In winter/spring 2019, the Tofino Clayoquot Heritage Museum hosted a travelling exhibit from the Royal British Columbia Museum, “British Columbia’s War 1914-1918”. To complement this travelling exhibit, the Museum looked at one of Clayoquot Sound’s war stories, that of Vargas Island, the site of a short-lived “ranching” settlement. There were many stories to tell of how this island was settled just before the war, and how the war impacted the residents. Most of the men on the island enlisted and went overseas, and left families behind on the island.
I guest curated an exhibit, “Vargas Island Ranchers at Home and at War”, based on the experiences of my grandpa Harold Monks, who settled on Vargas Island before the war. I had been researching Harold’s experiences and those of his family, friends, and neighbours on Vargas Island. Using Harold’s own memories, snapshots and documents as a starting point, I discovered land records, diary entries and letters from other residents to expand the story. I collaborated with the Museum to create exhibit displays, background articles and an illustrated lecture introducing the exhibit.
“Vargas Island Ranchers at Home and at War” had an enthusiastic response from museum visitors and the local community. The Museum noticed a “huge” positive response from local residents. There was a lack of awareness about how many local Clayoquot Sound residents served in the First World War, and many people didn’t know just how many pioneers had lived on Vargas Island. In particular, kayak and boat guides who had told stories of Vargas Island for years commented that they had learned so much from the exhibit and they could now share it with visitors. There was also a strong response from out-of-town visitors, who were “awed” at the Vargas Island people’s day-to-day lifestyle, especially after reading the “Women at Home” portion of the exhibit based on the diaries of Mrs. Malon, Vargas Island’s postmistress, who waited from letters from her two sons fighting in France.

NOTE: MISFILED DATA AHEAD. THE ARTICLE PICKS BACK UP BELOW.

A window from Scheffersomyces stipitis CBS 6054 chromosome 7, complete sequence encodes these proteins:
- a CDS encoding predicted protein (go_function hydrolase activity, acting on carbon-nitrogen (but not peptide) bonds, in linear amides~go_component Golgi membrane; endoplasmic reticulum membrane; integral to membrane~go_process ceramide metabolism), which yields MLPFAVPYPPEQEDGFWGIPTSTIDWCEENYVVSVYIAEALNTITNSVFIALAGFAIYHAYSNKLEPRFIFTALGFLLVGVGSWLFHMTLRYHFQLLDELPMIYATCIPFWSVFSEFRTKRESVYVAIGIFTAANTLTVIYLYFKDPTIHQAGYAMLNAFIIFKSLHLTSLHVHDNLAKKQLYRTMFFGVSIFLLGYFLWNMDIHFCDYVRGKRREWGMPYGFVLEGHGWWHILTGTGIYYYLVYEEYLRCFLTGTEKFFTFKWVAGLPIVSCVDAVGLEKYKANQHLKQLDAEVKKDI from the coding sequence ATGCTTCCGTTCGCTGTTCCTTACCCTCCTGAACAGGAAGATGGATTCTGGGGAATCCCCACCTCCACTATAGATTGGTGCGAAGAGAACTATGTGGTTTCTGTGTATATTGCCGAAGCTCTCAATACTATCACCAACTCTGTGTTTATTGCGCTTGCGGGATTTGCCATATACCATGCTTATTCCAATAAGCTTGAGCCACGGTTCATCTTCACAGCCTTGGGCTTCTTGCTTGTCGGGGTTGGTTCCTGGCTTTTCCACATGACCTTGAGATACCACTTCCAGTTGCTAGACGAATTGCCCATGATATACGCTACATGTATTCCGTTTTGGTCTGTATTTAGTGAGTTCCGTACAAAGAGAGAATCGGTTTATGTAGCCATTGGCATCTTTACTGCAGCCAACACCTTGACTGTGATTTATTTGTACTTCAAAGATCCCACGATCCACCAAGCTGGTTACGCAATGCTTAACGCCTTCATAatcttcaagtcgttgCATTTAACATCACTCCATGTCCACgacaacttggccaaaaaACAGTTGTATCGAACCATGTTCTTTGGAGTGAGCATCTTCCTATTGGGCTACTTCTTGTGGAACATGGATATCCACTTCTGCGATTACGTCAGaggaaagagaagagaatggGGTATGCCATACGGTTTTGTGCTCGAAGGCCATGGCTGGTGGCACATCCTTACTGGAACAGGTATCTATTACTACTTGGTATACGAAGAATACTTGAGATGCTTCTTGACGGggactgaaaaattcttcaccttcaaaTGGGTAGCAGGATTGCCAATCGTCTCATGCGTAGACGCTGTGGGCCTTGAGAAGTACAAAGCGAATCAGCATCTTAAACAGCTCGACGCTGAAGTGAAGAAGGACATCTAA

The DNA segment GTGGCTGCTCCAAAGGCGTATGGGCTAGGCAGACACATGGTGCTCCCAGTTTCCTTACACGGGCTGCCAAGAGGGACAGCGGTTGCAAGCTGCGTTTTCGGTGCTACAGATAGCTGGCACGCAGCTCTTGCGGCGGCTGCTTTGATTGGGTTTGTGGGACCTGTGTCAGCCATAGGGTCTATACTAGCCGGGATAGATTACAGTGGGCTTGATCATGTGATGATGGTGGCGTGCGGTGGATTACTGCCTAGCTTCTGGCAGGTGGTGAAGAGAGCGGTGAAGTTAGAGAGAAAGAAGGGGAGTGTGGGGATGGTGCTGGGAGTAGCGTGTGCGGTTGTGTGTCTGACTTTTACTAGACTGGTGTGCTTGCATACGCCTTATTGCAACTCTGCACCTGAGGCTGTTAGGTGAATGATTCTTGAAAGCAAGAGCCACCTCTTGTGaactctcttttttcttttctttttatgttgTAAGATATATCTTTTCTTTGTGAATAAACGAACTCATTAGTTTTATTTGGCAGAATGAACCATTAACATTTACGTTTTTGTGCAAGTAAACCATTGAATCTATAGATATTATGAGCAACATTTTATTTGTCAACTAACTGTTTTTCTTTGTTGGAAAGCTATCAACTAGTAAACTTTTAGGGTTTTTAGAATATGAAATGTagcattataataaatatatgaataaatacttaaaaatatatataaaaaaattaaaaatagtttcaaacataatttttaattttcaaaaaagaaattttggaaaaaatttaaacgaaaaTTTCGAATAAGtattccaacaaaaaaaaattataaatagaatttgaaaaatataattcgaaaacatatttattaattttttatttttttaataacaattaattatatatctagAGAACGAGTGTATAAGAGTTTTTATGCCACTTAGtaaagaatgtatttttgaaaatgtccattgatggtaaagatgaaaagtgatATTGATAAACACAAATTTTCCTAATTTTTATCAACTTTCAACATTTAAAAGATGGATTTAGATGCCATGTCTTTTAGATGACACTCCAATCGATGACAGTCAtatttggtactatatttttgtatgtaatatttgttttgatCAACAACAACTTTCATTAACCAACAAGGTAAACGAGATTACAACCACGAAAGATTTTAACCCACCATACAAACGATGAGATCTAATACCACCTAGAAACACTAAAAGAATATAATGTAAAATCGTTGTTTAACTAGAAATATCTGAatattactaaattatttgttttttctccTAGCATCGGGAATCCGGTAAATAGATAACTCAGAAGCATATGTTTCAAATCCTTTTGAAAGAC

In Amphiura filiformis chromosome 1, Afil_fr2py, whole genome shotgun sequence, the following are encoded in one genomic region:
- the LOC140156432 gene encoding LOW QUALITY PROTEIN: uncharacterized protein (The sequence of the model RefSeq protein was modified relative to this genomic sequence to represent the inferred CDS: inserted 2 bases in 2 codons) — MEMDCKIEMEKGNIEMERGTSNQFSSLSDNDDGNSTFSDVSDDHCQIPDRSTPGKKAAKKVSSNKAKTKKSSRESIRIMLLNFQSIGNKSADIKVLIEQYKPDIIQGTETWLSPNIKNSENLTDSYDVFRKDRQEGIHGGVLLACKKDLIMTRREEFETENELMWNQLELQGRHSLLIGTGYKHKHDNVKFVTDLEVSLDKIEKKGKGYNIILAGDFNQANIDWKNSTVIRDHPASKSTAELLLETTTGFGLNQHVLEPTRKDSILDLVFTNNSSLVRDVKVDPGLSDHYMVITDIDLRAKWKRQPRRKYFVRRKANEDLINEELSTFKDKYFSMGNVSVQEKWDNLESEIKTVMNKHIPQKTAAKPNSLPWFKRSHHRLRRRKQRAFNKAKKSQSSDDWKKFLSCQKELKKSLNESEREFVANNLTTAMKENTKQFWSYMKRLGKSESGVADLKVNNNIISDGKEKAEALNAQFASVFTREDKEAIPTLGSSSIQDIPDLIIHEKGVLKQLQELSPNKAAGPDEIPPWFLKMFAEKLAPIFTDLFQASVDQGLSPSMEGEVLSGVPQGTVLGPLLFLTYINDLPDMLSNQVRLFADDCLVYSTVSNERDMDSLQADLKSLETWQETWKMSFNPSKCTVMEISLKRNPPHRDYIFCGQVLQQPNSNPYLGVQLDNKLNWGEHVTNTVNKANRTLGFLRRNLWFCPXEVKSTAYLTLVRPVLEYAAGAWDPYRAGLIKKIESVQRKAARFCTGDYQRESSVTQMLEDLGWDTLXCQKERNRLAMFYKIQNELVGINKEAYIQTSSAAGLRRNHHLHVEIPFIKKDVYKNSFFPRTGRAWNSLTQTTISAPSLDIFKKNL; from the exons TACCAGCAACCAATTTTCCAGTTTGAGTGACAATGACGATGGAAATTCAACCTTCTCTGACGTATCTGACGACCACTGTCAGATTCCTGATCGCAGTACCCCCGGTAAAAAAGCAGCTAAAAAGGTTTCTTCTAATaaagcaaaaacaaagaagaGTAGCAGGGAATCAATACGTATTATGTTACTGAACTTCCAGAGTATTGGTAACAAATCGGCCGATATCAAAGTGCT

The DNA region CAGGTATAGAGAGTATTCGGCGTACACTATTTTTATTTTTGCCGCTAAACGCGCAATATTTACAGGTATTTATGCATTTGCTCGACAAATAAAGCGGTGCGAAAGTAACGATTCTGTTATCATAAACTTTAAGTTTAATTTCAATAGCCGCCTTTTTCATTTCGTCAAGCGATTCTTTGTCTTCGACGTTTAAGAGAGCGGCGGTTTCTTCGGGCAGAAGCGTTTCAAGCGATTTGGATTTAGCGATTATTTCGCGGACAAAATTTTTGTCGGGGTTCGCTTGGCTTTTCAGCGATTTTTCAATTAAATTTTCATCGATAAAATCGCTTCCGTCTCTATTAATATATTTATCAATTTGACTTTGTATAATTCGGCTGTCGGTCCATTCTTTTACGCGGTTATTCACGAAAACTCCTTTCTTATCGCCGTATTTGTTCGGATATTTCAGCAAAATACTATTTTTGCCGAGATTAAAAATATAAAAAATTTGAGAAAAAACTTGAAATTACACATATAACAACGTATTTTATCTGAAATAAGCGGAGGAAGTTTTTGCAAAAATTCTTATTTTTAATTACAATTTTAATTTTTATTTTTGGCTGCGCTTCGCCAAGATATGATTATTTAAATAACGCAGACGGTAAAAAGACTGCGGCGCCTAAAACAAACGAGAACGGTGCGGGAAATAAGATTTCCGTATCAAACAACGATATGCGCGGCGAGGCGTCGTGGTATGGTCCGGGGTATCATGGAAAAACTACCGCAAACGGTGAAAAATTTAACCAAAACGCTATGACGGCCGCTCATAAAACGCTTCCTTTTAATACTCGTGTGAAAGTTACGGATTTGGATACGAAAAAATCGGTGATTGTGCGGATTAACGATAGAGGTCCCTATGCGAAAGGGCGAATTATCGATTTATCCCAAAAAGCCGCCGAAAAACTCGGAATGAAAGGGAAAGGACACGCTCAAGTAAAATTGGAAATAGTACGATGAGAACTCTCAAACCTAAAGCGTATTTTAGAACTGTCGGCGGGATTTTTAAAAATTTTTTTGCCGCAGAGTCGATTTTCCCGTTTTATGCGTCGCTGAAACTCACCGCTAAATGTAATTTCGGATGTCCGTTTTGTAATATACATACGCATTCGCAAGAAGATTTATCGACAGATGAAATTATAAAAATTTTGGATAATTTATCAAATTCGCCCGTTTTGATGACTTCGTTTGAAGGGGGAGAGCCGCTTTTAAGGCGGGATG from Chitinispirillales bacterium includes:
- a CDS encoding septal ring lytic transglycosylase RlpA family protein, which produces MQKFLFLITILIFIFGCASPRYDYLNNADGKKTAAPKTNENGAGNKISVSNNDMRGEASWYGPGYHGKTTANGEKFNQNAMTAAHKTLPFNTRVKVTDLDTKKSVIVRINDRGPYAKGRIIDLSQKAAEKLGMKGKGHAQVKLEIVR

Ava Hansen, Operations Manager, Tofino Clayoquot Heritage Museum had this to say about the project:
“Being familiar with Stephanie’s online historical publications, Tofino Clayoquot Heritage Museum was keen to reach out to her to invite her to curate an exhibit on World War One history in Clayoquot Sound. In delving in to her grandfather’s history in Clayoquot Sound, Stephanie discovered and spun in stories of so many other west coast characters! We were astounded by the amount of research and diligence that went in to the production of Stephanie’s exhibit and exhibit opening talk – it was above and beyond what we had hoped for in terms of amount of content and contextual information, ease of process, and contribution of artifacts and photographs for display.
When Stephanie came to Tofino she immersed herself in the experience of connecting with historical locations, travelling by boat to some key sites from the Clayoquot Sound WWI story.* Not only did she dive back in history, but she brought history to life for all of us museum staff, visitors to the exhibit, and audience at the exhibition opening. Often funny, always clear and thorough, she painted a vivid pictures of the times. Stephanie brought to light precious details of so many stories long time locals were unaware of — taking us on a fascinating and sometimes emotional journey into the past and connecting it with the present. In coordinating the production of the guest exhibition Stephanie was a delight to work with! It has been such a privilege.”
*See photos of my museum visit to WWI related graves at Morpheus Island Cemetery here